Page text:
Trademarks definition questioned
LEGISLATORS have expressed concern over a proposed law allowing floral fragrances or sounds, such as the roar of a motorbike, to be registered as trademarks.
They are questioning whether officials have gone too far in amending intellectual property laws to bring them in line with World Trade Organisation requirements.
In making the changes, the Government has defined trademarks so that the way has been opened for sounds and smells as well as the shapes of objects to be registered to prevent unauthorised copying.
Trademarks are usually the names and symbols associated with a product but recent law changes in Britain, Australia, New Zealand and India have broadened the definition of the term.
Musical chimes, the ring of the Liberty Bell, and the roar of the MGM lion have been cited by the Government as examples of sounds which have been registered as trademarks overseas.
An attempt by Harley Davidson to register the distinctive sound of its motorcycles in the United States has shown trademarks can be controversial: nine competitors are contesting it.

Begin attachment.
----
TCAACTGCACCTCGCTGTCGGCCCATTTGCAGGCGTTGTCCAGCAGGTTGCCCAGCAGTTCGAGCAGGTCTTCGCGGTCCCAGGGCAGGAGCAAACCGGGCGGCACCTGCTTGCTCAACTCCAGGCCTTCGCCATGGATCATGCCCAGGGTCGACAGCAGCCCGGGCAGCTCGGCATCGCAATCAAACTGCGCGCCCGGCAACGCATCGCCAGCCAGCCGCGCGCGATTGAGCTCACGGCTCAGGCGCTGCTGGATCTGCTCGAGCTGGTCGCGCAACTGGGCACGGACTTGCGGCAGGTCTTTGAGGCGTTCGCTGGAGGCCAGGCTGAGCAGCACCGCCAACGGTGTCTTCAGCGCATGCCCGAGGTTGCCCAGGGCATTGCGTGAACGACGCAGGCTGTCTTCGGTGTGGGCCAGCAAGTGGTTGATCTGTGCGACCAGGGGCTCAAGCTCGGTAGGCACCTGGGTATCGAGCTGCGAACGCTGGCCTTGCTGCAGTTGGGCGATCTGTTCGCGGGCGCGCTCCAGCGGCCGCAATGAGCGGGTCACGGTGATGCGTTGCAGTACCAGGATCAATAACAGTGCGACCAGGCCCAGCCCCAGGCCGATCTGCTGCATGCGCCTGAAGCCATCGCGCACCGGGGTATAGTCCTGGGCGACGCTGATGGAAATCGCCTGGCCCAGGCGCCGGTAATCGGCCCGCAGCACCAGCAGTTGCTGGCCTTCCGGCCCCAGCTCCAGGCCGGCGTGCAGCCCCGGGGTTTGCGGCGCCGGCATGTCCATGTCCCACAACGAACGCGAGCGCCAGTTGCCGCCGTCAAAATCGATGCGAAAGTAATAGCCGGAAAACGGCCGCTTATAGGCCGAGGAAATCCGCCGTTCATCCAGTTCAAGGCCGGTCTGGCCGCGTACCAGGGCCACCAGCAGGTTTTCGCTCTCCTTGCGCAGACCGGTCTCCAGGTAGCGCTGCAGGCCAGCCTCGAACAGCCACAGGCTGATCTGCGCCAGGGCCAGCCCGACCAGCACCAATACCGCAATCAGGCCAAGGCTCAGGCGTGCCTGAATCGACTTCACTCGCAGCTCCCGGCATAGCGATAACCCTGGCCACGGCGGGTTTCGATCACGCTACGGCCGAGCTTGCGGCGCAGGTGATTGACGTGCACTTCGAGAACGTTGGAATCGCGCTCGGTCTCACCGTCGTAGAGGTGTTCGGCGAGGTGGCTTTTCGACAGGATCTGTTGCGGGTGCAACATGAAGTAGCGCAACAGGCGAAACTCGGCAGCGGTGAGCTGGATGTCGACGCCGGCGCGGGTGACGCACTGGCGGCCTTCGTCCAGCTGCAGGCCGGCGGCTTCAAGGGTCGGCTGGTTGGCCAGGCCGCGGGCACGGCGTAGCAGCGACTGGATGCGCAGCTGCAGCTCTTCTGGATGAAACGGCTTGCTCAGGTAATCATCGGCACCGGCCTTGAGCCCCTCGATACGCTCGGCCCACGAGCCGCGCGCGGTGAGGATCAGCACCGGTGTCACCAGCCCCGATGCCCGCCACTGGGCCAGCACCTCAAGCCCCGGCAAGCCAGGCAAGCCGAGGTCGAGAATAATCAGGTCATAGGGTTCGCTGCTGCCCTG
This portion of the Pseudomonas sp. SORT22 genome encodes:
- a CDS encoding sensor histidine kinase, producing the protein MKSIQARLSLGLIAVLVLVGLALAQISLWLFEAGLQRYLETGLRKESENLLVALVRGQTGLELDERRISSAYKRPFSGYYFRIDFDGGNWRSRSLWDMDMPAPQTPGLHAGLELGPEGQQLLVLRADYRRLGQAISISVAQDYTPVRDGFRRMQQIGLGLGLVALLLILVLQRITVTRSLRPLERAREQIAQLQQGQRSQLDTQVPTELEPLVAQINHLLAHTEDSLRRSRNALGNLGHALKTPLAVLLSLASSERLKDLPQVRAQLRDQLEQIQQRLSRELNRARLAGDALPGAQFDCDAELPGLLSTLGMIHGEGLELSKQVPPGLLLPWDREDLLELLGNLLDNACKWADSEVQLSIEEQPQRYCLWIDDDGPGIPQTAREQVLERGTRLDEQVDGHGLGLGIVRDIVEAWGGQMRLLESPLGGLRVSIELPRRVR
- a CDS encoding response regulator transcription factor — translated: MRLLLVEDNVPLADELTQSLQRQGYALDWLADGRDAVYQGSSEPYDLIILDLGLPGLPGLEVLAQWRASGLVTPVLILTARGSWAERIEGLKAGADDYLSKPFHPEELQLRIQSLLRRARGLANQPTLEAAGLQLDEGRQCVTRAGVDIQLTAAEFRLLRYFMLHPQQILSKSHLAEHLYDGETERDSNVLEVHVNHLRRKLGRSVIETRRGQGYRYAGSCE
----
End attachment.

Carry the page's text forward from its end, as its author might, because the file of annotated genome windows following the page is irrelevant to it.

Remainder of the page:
The antique engine design produces an 'off-beat rumble that people tend to fall in love with', Hong Kong Harley Owners Group secretary Roff McKay said.
A smell registered overseas is the scent on a thread called the 'fresh flower of pulmeria blossom'.
The Legislative Council Bills Committee and the legal profession are concerned the definition is too wide and goes beyond what is required under the Trade Related Intellectual Property agreement.
Intellectual Property Department deputy director Averil Waters said the territory's drafters were using a liberal interpretation to protect the rights of product owners.
She said legislators and the legal profession had suggested it might be preferable to limit amendments to the definition and leave more radical interpretations to reforms planned for next year.
The Trade and Industry Branch held consultations over the proposed amendments last week.